Universe Guide


22 Aquilae - HD180482 - HIP94727

22 Aquilae is a blue subgiant star that can be located in the constellation of Aquila. HIP94727 is the reference name for the star in the Hipparcos Star Catalogue. The Id of the star in the Henry Draper catalogue is HD180482. The Id of the star in the Gould Star Catalogue is 32. Stars in the southern hemisphere are more likely to have a Gould Id than the northern hemisphere. For example, there are no Gould classified stars in Ursa Major. 22 Aquilae has alternative name(s), 22 Aquilae , 22 Aql.

Location of 22 Aquilae

The location of the star in the galaxy is determined by the Right Ascension (R.A.) and Declination (Dec.), these are equivalent to the Longitude and Latitude on the Earth. The Right Ascension is how far expressed in time (hh:mm:ss) the star is along the celestial equator. If the R.A. is positive then its eastwards. The Declination is how far north or south the star is compared to the celestial equator and is expressed in degrees. For 22 Aquilae, the location is 19h 16m 31.02 and +04d50`05.4 .

Proper Motion of 22 Aquilae

All stars like planets orbit round a central spot, in the case of planets, its the central star such as the Sun. In the case of a star, its the galactic centre. The constellations that we see today will be different than they were 50,000 years ago or 50,000 years from now. Proper Motion details the movements of these stars and are measured in milliarcseconds. The star is moving -010.62 ± 000.25 towards the north and 014.30 ± 000.43 east if we saw them in the horizon.

Physical Properties (Colour, Temperature, Radius) of 22 Aquilae

22 Aquilae has a spectral type of A3IV. This means the star is a blue subgiant star. The star has a B-V Colour Index of 0.1 which means the star's temperature has been calculated using information from Morgans @ Uni.edu at being 8,455 Kelvin.

22 Aquilae has been calculated as 5.55 times bigger than the Sun.The Sun's radius is 695,800km, therefore the star's radius is an estimated 3,865,145.17.km.

22 Aquilae Apparent and Absolute Magnitudes

22 Aquilae has an apparent magnitude of 5.59 which is how bright we see the star from Earth. Apparent Magnitude is also known as Visual Magnitude. If you used the 1997 Parallax value, you would get an absolute magnitude of -0.53 If you used the 2007 Parallax value, you would get an absolute magnitude of -0.49. Magnitude, whether it be apparent/visual or absolute magnitude is measured by a number, the smaller the number, the brighter the Star is. Our own Sun is the brightest star and therefore has the lowest of all magnitudes, -26.74. A faint star will have a high number.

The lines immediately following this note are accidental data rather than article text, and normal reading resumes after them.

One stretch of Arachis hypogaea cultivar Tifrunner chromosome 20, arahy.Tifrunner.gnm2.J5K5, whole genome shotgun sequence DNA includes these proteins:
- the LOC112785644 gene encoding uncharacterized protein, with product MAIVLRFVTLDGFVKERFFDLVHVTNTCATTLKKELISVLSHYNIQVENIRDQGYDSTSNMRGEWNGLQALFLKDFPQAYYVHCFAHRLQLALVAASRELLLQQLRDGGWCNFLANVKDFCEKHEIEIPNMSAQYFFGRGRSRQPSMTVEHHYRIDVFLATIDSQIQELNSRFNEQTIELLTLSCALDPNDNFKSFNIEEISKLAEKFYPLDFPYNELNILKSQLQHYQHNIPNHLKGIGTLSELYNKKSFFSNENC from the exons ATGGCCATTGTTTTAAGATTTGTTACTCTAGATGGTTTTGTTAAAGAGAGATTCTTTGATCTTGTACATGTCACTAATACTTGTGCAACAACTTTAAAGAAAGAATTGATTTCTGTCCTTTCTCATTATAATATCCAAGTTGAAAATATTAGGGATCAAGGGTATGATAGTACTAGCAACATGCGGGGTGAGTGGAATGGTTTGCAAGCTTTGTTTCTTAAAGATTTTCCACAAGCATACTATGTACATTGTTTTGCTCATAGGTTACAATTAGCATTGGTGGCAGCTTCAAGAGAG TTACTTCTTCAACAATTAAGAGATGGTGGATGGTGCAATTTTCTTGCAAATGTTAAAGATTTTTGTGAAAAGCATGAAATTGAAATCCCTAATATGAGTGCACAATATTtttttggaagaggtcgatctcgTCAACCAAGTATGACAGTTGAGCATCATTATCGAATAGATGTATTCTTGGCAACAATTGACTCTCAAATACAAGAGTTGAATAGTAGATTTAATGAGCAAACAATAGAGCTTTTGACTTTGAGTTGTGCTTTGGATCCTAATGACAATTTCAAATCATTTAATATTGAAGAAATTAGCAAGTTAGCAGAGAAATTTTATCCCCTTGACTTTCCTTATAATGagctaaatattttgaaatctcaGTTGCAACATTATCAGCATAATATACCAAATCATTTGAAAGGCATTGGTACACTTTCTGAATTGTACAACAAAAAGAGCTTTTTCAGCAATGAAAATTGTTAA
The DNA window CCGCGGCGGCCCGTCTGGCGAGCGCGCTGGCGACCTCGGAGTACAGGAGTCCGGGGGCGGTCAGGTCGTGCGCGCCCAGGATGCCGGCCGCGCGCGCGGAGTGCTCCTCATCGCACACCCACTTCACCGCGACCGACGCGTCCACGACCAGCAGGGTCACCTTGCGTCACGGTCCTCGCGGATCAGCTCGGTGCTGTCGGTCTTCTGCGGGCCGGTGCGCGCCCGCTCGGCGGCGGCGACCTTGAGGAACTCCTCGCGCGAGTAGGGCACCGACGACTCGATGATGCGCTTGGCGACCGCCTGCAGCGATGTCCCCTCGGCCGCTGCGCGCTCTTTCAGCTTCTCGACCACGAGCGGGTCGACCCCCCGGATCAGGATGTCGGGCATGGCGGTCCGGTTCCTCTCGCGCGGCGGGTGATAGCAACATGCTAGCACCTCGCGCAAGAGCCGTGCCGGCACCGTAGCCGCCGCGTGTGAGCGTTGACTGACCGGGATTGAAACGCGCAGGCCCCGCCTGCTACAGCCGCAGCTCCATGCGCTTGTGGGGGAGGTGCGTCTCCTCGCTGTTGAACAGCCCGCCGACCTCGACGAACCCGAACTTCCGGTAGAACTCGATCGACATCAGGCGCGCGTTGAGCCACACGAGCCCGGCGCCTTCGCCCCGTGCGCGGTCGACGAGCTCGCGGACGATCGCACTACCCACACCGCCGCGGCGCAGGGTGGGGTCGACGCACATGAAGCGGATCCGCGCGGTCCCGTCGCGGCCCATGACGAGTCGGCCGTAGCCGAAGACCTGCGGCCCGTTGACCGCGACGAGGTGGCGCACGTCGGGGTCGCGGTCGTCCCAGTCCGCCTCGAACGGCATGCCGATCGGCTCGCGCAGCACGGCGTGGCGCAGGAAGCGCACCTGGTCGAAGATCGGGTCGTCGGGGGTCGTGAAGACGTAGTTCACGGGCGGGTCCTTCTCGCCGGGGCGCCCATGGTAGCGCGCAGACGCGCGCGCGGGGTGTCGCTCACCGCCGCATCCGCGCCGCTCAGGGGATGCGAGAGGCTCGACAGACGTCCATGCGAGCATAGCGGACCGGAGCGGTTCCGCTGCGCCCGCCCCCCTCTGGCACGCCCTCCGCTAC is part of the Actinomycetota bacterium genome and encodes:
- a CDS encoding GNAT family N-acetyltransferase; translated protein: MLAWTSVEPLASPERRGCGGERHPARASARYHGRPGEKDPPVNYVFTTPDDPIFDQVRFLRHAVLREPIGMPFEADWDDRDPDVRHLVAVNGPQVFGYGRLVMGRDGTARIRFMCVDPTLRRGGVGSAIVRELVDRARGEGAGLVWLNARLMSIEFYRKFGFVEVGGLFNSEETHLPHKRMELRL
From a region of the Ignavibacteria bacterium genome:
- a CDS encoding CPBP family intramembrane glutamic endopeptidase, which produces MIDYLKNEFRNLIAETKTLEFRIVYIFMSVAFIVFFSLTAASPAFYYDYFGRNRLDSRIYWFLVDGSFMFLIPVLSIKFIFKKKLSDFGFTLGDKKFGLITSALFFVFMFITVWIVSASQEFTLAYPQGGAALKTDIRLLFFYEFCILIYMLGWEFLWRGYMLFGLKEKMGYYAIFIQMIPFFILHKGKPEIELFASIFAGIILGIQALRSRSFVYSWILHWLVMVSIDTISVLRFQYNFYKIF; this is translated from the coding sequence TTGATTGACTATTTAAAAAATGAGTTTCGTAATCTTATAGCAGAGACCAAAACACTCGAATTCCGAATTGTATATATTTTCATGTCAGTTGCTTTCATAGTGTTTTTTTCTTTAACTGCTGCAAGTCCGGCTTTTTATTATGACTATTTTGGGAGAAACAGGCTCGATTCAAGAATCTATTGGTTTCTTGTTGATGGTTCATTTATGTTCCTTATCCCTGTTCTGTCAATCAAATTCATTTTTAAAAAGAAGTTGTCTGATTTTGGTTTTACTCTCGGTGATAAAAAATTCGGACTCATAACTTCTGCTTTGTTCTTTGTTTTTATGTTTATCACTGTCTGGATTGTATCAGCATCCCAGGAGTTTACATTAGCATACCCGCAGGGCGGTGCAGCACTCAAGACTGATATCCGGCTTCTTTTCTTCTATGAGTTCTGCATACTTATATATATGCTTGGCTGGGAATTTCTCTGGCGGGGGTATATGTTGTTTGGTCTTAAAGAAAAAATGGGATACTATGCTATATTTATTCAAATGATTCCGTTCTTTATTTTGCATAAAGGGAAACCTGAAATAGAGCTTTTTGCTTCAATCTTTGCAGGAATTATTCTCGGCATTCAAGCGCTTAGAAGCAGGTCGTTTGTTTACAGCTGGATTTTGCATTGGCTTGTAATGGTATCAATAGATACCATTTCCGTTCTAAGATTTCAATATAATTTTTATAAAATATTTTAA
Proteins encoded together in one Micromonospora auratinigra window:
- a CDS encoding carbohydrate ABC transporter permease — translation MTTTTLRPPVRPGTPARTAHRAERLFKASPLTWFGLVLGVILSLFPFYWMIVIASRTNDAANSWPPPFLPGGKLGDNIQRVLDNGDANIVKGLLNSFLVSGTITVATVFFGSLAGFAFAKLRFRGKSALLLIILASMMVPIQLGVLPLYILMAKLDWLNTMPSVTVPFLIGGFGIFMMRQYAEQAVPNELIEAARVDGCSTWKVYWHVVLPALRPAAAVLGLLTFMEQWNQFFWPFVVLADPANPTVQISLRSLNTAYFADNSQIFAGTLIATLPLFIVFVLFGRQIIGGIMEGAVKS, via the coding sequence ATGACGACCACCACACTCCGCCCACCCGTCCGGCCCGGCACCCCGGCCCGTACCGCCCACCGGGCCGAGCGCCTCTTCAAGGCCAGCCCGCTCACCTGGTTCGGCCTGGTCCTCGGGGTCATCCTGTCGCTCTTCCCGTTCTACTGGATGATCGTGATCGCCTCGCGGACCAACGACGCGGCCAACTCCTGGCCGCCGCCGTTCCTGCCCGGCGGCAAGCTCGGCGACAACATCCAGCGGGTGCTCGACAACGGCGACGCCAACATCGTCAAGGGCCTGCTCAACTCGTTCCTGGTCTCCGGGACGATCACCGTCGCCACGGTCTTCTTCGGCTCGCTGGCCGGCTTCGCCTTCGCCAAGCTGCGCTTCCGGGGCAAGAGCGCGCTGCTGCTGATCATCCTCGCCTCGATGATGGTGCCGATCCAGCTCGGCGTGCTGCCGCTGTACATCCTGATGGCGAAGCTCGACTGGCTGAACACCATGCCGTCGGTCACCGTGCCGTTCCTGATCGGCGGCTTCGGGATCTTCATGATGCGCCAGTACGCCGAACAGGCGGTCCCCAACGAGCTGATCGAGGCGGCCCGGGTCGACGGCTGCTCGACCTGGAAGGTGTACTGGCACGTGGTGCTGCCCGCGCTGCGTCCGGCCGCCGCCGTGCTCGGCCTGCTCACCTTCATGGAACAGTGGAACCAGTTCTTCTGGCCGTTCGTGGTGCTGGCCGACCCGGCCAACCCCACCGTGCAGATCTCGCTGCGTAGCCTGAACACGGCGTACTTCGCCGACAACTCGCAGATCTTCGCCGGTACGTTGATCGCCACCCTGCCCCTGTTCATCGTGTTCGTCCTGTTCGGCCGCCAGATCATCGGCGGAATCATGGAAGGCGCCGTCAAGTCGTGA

Distance to 22 Aquilae

Using the original Hipparcos data that was released in 1997, the parallax to the star was given as 5.97 which gave the calculated distance to 22 Aquilae as 546.34 light years away from Earth or 167.50 parsecs. It would take a spaceship travelling at the speed of light, 546.34 years to get there. We don't have the technology or spaceship that can carry people over that distance yet.

In 2007, Hipparcos data was revised with a new parallax of 6.08 which put 22 Aquilae at a distance of 536.45 light years or 164.47 parsecs. It should not be taken as though the star is moving closer or further away from us. It is purely that the distance was recalculated.

Source of Information

The source of the information if it has a Hip I.D. is from Simbad, the Hipparcos data library based at the University at Strasbourg, France. Hipparcos was a E.S.A. satellite operation launched in 1989 for four years. The items in red are values that I've calculated so they could well be wrong. Information regarding Stellar Age, Metallicity or Mass is from the E.U. Exoplanets. The information was obtained as of 12th Feb 2017.

22 Aquilae Facts

Alternative Names

Traditional Name22 Aquilae
Short Name22 Aql
Alternative Name(s)22 Aquilae
Hipparcos Library I.D.94727
Bonner DurchmusterungBD+04 4045
Gould I.D.32
Henry Draper Designation180482

Visual Facts

Star Typesubgiant star
Absolute Magnitude-0.53 / -0.49
Apparent Magnitude5.59
Right Ascension (R.A.)19h 16m 31.02
Declination (Dec.)+04d50`05.4
1997 Distance from Earth5.97 Parallax (milliarcseconds)
 546.34 Light Years
 167.50 Parsecs
2007 Revised Distance from Earth6.08 Parallax (milliarcseconds)
 536.45 Light Years
 164.47 Parsecs
Proper Motion Dec.-10.62 ± 0.25 milliarcseconds/year
Proper Motion RA.14.30 ± 0.43 milliarcseconds/year
B-V Index0.10
Spectral TypeA3IV
Colour(A) blue

Estimated Facts

Radius (x the Sun)5.55
Calculated Effective Temperature8,455 Kelvin

Sources and Links

SIMBAD SourceLink

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